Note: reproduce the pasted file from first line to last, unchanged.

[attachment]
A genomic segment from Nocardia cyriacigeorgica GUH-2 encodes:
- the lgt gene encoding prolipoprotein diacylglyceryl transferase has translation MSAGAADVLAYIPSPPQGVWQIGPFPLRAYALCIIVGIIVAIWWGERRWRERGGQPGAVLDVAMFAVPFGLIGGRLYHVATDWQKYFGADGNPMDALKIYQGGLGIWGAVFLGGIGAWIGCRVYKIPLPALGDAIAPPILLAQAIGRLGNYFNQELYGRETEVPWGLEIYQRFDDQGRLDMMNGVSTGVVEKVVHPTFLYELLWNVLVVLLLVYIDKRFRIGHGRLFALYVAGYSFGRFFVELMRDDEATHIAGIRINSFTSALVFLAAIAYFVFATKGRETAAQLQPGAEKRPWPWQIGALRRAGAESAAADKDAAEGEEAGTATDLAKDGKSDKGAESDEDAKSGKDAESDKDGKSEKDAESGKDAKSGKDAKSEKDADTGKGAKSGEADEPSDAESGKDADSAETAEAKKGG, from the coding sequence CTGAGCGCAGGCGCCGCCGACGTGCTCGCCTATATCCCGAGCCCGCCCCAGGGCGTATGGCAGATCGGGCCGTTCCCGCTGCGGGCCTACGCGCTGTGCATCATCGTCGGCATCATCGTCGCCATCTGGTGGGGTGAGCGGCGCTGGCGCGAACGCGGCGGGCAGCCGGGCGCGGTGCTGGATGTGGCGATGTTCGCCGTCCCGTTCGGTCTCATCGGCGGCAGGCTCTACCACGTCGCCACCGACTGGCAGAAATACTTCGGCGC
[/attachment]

A genomic segment from Nocardia cyriacigeorgica GUH-2 encodes:
- the lgt gene encoding prolipoprotein diacylglyceryl transferase has translation MSAGAADVLAYIPSPPQGVWQIGPFPLRAYALCIIVGIIVAIWWGERRWRERGGQPGAVLDVAMFAVPFGLIGGRLYHVATDWQKYFGADGNPMDALKIYQGGLGIWGAVFLGGIGAWIGCRVYKIPLPALGDAIAPPILLAQAIGRLGNYFNQELYGRETEVPWGLEIYQRFDDQGRLDMMNGVSTGVVEKVVHPTFLYELLWNVLVVLLLVYIDKRFRIGHGRLFALYVAGYSFGRFFVELMRDDEATHIAGIRINSFTSALVFLAAIAYFVFATKGRETAAQLQPGAEKRPWPWQIGALRRAGAESAAADKDAAEGEEAGTATDLAKDGKSDKGAESDEDAKSGKDAESDKDGKSEKDAESGKDAKSGKDAKSEKDADTGKGAKSGEADEPSDAESGKDADSAETAEAKKGG, from the coding sequence CTGAGCGCAGGCGCCGCCGACGTGCTCGCCTATATCCCGAGCCCGCCCCAGGGCGTATGGCAGATCGGGCCGTTCCCGCTGCGGGCCTACGCGCTGTGCATCATCGTCGGCATCATCGTCGCCATCTGGTGGGGTGAGCGGCGCTGGCGCGAACGCGGCGGGCAGCCGGGCGCGGTGCTGGATGTGGCGATGTTCGCCGTCCCGTTCGGTCTCATCGGCGGCAGGCTCTACCACGTCGCCACCGACTGGCAGAAATACTTCGGCGC